IUPA joins Find Me 911 Coalition to Ensure 911 Works in Today’s Wireless Age
Police and dispatchers' real-world experiences highlight the critical need for accurate indoor location in emergencies
The International Union of Police Associations (IUPA) has joined Find Me 911, a coalition of emergency responders, 911 dispatchers and others interested in helping first responders find people facing emergencies and determined to ensure that the 911 emergency location function works in today’s wireless age.
“Find Me 911 is working to address a critical issue faced daily by law enforcement personnel and dispatchers. Accurate location information, especially indoors, would decrease the response time of law enforcement and other first responders in our efforts to save lives,” said IUPA’s International President, Sam A. Cabral. “Inadequate, or non-existent location information when calls come from wireless phones is a pressing public policy issue that the FCC must address.”
IUPA, a member of AFL-CIO, is a union of law enforcement and law enforcement support personnel with over 70,000 members. IUPA’s members are on the front-lines of first response.
“When a 911 call comes in from a cell phone, I pray the person knows where they are and can communicate. If they are inside a building and GPS isn't working, then it's likely I will not have a specific location inside the building. Other than the building’s address, I have no location information at all. If they are inside an apartment in a multi family dwelling, technology doesn’t plot which apartment. It feels helpless to know someone is in danger, but we can't locate them without going door to door which takes valuable time," said Dawn Travis, 911 Coordinator for the Henry Co. Sheriff’s Office and a member of IUPA Local #64. "It gets worse every day with the majority of our calls coming in from mobile phones, especially in a school shooting where children are at risk and we don’t know where in the school the shooter is."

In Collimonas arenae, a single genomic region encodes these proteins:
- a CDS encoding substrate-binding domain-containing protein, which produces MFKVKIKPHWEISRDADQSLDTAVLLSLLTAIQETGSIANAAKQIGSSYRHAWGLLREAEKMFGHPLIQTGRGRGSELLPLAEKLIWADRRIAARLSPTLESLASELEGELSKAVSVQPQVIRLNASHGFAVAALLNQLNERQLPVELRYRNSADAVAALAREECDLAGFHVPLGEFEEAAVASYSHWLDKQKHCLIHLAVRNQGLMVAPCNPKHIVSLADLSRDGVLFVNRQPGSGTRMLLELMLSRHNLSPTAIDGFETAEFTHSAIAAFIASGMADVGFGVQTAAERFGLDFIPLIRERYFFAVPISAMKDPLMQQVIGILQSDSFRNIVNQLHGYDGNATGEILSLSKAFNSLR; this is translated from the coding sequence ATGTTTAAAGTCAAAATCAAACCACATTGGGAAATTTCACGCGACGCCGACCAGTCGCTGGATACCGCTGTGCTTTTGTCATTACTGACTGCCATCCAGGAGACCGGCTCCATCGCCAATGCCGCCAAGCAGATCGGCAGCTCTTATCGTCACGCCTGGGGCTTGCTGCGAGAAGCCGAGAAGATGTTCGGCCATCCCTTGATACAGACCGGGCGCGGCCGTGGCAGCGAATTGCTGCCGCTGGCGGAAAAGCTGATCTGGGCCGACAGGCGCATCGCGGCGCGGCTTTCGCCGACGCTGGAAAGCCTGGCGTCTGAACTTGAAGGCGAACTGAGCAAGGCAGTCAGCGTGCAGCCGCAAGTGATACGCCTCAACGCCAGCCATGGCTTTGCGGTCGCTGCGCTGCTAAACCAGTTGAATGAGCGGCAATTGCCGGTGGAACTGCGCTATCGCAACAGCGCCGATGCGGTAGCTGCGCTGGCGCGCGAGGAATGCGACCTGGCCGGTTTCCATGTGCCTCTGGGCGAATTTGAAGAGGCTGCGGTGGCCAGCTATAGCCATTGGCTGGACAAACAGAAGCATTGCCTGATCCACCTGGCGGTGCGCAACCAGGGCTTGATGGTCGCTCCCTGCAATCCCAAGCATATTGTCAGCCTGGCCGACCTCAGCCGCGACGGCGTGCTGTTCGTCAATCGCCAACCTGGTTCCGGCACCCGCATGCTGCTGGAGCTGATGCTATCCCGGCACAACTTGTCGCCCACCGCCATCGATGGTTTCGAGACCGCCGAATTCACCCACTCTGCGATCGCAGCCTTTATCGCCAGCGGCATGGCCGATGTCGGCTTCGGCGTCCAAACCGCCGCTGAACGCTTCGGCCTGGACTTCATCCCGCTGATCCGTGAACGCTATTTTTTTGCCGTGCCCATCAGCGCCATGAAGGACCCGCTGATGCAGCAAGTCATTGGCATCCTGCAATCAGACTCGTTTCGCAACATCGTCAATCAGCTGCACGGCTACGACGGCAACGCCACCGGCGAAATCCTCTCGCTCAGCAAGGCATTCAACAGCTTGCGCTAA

The FCC estimates that of the roughly 240 million 911 calls placed each year, 70 percent are now placed from wireless phones. At least 50 percent of all wireless 911 calls originate indoors, according to industry estimates. And nearly one-third of households in the United States are wireless-only, with no landline, making them totally reliant on wireless phones during emergencies.
“When I am dispatched to an emergency situation based on a 911 call, I hope it comes from a landline because we just don’t get reliable data from cell phones,” said Police Officer Tim Shortgen, President of the Defiance (OH) Police Officers Association, IUPA Local #166. “We need faster, more accurate information to keep people safe.”
Originally chartered in 1979, the International Union of Police Associations, AFL-CIO is the only AFL-CIO chartered labor union that exclusively represents law enforcement officers and other support personnel. An estimated 80,000 law enforcement personnel (one out of every four eligible) represented by the I.U.P.A. are all full time employees of law enforcement agencies ranging from line officers up to first line supervisors as well as civilian employees. The I.U.P.A.’s mission is to protect and advance officers’ wages, benefits and work conditions. Membership includes officers from agencies throughout the United States and in the Caribbean. More information is available at www.iupa.org.